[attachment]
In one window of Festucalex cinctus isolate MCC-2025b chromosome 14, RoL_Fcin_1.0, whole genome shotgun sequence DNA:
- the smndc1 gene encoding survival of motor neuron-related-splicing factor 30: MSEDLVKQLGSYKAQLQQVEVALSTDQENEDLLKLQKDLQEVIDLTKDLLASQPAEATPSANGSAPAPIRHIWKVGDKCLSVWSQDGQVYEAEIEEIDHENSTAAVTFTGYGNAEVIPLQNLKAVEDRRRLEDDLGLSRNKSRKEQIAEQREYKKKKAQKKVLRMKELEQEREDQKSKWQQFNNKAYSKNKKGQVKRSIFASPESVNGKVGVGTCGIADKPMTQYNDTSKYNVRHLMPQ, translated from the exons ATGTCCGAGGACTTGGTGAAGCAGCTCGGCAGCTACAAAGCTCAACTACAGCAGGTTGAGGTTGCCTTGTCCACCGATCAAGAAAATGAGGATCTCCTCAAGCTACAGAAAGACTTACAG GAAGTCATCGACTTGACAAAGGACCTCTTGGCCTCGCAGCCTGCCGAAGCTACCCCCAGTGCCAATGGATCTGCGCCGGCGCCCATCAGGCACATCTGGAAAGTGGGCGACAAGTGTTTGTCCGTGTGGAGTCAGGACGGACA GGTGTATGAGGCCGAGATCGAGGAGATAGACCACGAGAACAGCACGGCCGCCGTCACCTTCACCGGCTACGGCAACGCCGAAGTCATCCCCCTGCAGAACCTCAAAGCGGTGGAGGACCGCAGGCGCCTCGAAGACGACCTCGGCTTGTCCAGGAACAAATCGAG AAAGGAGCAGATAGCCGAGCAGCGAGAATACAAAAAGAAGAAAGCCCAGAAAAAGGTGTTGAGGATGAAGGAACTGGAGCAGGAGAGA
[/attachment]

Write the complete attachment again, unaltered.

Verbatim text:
In one window of Festucalex cinctus isolate MCC-2025b chromosome 14, RoL_Fcin_1.0, whole genome shotgun sequence DNA:
- the smndc1 gene encoding survival of motor neuron-related-splicing factor 30: MSEDLVKQLGSYKAQLQQVEVALSTDQENEDLLKLQKDLQEVIDLTKDLLASQPAEATPSANGSAPAPIRHIWKVGDKCLSVWSQDGQVYEAEIEEIDHENSTAAVTFTGYGNAEVIPLQNLKAVEDRRRLEDDLGLSRNKSRKEQIAEQREYKKKKAQKKVLRMKELEQEREDQKSKWQQFNNKAYSKNKKGQVKRSIFASPESVNGKVGVGTCGIADKPMTQYNDTSKYNVRHLMPQ, translated from the exons ATGTCCGAGGACTTGGTGAAGCAGCTCGGCAGCTACAAAGCTCAACTACAGCAGGTTGAGGTTGCCTTGTCCACCGATCAAGAAAATGAGGATCTCCTCAAGCTACAGAAAGACTTACAG GAAGTCATCGACTTGACAAAGGACCTCTTGGCCTCGCAGCCTGCCGAAGCTACCCCCAGTGCCAATGGATCTGCGCCGGCGCCCATCAGGCACATCTGGAAAGTGGGCGACAAGTGTTTGTCCGTGTGGAGTCAGGACGGACA GGTGTATGAGGCCGAGATCGAGGAGATAGACCACGAGAACAGCACGGCCGCCGTCACCTTCACCGGCTACGGCAACGCCGAAGTCATCCCCCTGCAGAACCTCAAAGCGGTGGAGGACCGCAGGCGCCTCGAAGACGACCTCGGCTTGTCCAGGAACAAATCGAG AAAGGAGCAGATAGCCGAGCAGCGAGAATACAAAAAGAAGAAAGCCCAGAAAAAGGTGTTGAGGATGAAGGAACTGGAGCAGGAGAGA